Starting January 1, 2018, appeals of Franchise Tax Board (FTB) decisions will be heard by the Office of Tax Appeals. Created by Assembly Bill 102, known as the Taxpayer Transparency and Fairness Act of 2017, OTA will replace the appellate process currently handled by the State Board of Equalization.
Signed into law on June 27th, 2017 by Governor Jerry Brown, AB 102 reduced the functions of the Board of Equalization (BOE) to the core responsibilities granted to it under the California Constitution: administer taxes and fees collected under the Property Tax, Alcoholic Beverage Tax and Insurance Tax. Further, AB 102 created two new agencies: the Office of Tax Appeals (OTA) and the California Department of Tax and Fee Administration (“CDTFA”).
The CDTFA administers sales and use business and excise taxes, a function formerly performed by the State Board of Equalization. The OTA will hear and decide tax appeals from final actions of the FTB and the CDTFA. Proceedings at OTA will take place before a panel of Administrative Law Judges beginning on January 1, 2018. The BOE will continue to hear cases until December 31, 2017. Cases not “final” before the BOE on December 31, 2017 will be transferred to the OTA per AB 131.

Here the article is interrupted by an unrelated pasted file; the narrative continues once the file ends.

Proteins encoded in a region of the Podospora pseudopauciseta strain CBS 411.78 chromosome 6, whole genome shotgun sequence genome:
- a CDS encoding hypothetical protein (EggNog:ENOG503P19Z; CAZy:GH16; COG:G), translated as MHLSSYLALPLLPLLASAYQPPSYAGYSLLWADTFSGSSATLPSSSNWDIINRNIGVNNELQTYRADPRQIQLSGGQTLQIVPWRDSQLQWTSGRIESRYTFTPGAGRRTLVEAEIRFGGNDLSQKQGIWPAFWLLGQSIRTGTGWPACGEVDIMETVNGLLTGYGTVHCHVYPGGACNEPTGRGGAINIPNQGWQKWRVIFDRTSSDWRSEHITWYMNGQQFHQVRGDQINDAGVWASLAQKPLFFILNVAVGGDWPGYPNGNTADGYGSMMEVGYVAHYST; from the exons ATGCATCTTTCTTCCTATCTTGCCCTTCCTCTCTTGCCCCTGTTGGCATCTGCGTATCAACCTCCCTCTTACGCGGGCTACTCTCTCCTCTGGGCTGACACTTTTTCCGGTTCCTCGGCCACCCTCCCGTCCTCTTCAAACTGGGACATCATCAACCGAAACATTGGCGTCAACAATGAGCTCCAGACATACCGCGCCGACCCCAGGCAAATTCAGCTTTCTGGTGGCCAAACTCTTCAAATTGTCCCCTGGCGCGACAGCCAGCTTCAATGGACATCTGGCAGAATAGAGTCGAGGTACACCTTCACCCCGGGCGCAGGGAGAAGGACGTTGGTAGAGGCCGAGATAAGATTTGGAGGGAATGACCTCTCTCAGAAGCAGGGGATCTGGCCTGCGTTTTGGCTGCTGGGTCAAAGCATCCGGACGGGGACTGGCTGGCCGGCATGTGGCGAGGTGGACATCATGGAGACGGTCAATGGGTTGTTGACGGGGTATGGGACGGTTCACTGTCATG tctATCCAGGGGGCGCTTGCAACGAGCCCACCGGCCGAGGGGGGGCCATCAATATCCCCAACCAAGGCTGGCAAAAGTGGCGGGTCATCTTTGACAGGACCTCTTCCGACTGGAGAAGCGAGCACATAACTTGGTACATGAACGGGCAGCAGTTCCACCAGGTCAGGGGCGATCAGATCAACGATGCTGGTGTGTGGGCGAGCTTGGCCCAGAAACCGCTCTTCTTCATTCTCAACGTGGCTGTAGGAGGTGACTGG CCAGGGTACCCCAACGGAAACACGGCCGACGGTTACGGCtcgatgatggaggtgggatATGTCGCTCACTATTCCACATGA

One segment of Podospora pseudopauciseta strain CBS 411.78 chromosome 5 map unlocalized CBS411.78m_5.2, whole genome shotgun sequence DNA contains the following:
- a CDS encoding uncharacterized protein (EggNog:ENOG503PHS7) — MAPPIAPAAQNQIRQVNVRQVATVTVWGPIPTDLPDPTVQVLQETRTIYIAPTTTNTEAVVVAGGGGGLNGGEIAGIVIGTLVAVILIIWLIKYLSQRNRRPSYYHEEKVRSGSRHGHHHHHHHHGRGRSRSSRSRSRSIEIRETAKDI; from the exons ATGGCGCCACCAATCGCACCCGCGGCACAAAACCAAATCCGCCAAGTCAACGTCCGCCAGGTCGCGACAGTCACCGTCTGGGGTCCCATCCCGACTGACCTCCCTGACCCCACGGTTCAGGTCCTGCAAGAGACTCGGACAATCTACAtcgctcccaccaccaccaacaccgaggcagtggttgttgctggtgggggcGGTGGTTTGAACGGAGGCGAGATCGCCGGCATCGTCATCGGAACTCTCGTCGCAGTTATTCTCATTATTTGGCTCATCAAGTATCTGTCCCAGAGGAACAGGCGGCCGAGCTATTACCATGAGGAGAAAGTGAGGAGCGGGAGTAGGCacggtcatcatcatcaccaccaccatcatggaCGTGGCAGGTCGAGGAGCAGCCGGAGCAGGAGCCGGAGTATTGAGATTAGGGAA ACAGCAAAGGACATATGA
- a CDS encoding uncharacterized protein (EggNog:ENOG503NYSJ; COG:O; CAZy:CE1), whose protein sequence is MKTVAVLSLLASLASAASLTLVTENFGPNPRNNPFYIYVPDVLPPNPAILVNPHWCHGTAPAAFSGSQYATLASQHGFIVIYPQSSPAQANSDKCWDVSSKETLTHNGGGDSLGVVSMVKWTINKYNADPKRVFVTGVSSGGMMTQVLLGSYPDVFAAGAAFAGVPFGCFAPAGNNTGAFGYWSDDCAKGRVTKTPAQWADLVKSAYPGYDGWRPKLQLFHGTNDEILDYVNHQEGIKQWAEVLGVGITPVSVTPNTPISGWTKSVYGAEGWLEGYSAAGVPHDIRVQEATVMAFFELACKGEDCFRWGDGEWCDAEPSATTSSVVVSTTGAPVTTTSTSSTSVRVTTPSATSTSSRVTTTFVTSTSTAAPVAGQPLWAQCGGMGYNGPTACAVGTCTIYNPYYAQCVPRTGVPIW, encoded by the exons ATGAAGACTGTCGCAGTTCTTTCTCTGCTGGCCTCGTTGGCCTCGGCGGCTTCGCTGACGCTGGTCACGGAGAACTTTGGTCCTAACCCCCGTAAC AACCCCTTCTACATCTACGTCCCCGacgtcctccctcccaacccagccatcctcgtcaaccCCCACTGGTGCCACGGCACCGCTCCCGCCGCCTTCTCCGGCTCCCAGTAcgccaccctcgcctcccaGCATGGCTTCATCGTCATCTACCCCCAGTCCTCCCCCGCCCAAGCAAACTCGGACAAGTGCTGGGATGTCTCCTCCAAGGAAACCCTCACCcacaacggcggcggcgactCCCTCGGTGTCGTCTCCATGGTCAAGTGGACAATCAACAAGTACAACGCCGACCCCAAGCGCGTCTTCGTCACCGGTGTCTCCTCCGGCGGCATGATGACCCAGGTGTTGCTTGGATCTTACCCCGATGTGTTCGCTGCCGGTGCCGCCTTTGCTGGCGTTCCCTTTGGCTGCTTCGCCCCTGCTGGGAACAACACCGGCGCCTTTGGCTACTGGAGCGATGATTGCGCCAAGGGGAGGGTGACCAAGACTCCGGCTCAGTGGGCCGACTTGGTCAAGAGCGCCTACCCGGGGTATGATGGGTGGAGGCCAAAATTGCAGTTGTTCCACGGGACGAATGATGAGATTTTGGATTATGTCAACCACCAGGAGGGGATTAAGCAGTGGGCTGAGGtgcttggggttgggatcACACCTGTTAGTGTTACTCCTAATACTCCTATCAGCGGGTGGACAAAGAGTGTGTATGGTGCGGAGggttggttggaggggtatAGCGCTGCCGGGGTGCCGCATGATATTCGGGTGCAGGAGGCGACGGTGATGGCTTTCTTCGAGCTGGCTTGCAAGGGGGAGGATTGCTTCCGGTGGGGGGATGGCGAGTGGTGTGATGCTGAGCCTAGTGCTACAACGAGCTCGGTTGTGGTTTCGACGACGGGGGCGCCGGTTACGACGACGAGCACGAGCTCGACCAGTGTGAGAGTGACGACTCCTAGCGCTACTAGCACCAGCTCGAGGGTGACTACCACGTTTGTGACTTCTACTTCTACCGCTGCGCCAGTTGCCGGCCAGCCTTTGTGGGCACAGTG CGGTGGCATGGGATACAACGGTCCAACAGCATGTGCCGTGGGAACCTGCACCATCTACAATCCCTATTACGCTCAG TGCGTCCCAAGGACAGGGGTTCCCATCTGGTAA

Hearings and proceedings at OTA will follow the Administrative Procedures Act and the ABA Model Tax Tribunal Act, and will be public unless the taxpayer requests a closed hearing. OTA appellate panels are required to issue written opinion within 100 days of a final decision, a departure from BOE standards. While taxpayers filing the appeal to the OTA may appeal an adverse decision of the OTA to Superior Court in a de novo proceeding, the FTB and CDTFA are not authorized to appeal an adverse decision of the OTA to Superior Court.
The effect of these changes on California taxpayers remain to be seen and many questions still remain about how these agencies will operate. Most significantly, it is unclear how closely the OTA will follow decisions of the BOE, and whether prior decision of the BOE will be controlling. This uncertainty may provide taxpayers with an opportunity to settle cases with the FTB on more favorable terms and reduce litigations costs. Stay tuned . . ..
Taxpayers who are considering appealing their case would be wise to seek the advice of competent tax counsel, who can evaluate the case, explain the options, and develop a defense strategy.